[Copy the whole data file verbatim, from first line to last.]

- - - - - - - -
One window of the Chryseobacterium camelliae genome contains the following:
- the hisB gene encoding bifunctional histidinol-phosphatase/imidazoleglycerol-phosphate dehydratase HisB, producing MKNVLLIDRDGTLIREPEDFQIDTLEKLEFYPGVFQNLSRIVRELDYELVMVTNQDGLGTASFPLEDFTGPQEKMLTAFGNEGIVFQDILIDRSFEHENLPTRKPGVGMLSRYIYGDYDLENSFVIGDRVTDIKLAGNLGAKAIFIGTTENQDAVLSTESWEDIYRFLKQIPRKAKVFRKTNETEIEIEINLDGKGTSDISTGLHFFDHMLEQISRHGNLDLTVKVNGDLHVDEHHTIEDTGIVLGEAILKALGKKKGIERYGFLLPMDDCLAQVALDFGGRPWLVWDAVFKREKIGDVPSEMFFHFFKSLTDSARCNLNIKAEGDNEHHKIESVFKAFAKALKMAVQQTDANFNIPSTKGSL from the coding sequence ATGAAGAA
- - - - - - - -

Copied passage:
One window of the Chryseobacterium camelliae genome contains the following:
- the hisB gene encoding bifunctional histidinol-phosphatase/imidazoleglycerol-phosphate dehydratase HisB, producing MKNVLLIDRDGTLIREPEDFQIDTLEKLEFYPGVFQNLSRIVRELDYELVMVTNQDGLGTASFPLEDFTGPQEKMLTAFGNEGIVFQDILIDRSFEHENLPTRKPGVGMLSRYIYGDYDLENSFVIGDRVTDIKLAGNLGAKAIFIGTTENQDAVLSTESWEDIYRFLKQIPRKAKVFRKTNETEIEIEINLDGKGTSDISTGLHFFDHMLEQISRHGNLDLTVKVNGDLHVDEHHTIEDTGIVLGEAILKALGKKKGIERYGFLLPMDDCLAQVALDFGGRPWLVWDAVFKREKIGDVPSEMFFHFFKSLTDSARCNLNIKAEGDNEHHKIESVFKAFAKALKMAVQQTDANFNIPSTKGSL from the coding sequence ATGAAGAA